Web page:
Essien followed up this goal with another, this time against Everton. His first trademark strike for Chelsea saw him maraud forward from right back, step inside to beat two players and then blast the ball in at the near post.
One of the most endearing factors about Essien to all fans was that he never stopped. He battled and scrapped, and ran his heart out for 90 minutes ever single match. When he was substituted on, he gave it his all. Essien ended his maiden season with a Premier League winner’s medal as Chelsea successfully defended their title. Essien made 42 appearances in all competitions, with 31 in the league. He grabbed two goals and two assists, but despite these meagre numbers, his consistency and dynamism was integral to Chelsea’s success.
By 2006/07 season, teams across Europe feared Chelsea’s midfield. Chelsea had the luxury of blending pace, power, energy, defensive nous and passing ability. Michael Ballack. Frank Lampard. Joe Cole. Claude Makalele. Michael Essien. Arjen Robben. The embarrassment of riches stretched further with Geremi, Lassana Diara and John Obi Mikel. Realistically, they could put out any three, four or five of these names and be able to compete with almost any team in Europe. Among those names, Essien was a rare talent because he was able to contribute within the offensive and defensive sphere with equal prowess.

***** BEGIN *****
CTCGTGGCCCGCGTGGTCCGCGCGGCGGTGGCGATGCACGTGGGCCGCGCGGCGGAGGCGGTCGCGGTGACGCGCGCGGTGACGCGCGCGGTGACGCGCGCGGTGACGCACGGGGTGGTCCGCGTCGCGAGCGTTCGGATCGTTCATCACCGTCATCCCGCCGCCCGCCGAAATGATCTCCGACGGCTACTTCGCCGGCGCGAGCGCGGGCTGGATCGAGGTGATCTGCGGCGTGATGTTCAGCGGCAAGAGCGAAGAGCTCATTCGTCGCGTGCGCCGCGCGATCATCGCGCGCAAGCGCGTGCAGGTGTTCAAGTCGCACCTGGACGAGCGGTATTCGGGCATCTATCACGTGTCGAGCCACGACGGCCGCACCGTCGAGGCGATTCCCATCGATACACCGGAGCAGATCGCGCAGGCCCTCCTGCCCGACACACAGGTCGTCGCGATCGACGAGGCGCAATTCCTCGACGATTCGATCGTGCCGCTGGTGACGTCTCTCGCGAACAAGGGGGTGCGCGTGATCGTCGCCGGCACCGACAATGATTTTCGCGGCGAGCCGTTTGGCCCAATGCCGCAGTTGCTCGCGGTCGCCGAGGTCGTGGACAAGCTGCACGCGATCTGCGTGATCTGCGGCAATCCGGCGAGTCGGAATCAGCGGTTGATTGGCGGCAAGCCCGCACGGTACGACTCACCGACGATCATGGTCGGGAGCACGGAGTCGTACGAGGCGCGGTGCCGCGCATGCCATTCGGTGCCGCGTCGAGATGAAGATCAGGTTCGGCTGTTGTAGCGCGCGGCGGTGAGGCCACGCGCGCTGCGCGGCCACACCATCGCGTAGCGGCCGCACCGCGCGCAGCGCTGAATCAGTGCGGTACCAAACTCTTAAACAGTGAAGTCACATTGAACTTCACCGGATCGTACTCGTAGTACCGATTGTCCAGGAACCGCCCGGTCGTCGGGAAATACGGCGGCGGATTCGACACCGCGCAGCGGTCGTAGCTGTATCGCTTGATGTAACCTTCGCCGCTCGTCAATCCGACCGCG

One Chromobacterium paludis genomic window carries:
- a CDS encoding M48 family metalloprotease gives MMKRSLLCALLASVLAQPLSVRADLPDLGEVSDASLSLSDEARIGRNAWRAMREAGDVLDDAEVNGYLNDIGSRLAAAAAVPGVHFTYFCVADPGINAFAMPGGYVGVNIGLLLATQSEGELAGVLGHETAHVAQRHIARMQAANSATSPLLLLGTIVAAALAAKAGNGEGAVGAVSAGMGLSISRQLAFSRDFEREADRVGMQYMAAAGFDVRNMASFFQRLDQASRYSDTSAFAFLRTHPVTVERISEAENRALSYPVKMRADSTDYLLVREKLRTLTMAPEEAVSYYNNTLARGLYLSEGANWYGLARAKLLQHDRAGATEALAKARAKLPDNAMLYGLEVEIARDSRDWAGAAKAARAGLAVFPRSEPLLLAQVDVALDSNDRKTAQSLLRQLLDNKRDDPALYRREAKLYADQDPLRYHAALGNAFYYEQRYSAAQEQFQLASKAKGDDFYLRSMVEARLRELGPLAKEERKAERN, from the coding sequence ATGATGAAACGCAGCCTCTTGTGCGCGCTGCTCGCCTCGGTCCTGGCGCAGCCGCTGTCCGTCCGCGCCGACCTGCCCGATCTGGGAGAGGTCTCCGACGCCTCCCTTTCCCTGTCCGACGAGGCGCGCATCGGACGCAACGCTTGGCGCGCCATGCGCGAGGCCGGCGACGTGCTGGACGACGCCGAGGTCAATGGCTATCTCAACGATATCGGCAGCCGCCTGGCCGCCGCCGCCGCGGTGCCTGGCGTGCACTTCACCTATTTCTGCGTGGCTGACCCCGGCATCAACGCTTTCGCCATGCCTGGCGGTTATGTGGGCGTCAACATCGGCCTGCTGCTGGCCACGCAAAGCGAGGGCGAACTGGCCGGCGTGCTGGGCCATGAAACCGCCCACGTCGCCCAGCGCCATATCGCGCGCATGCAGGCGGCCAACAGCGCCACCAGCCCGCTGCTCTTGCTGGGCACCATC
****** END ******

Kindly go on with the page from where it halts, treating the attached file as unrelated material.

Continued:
Essien’s engine was a huge factor in Chelsea’s ability to control games and grind down opponents. For the opening 29 matchdays, he did not miss a single minute in the Premier League, and played every minute of the Champions League group stage too. He grabbed his first Champions League goal for the Blues finishing neatly against Werder Bremen at Stamford Bridge. It was a composed strike after the ball bounced free to him on the edge of the box. This was one of Essien’s other hallmark traits – despite his stocky frame, he was technically excellent and often had the luxury of deciding whether to merely outdribble opponents, or outmuscle them with power and acceleration. His goal against Aston Villa in the League Cup demonstrated this aspect beautifully, as his neat footwork left him free to impudently poke the ball into the top corner.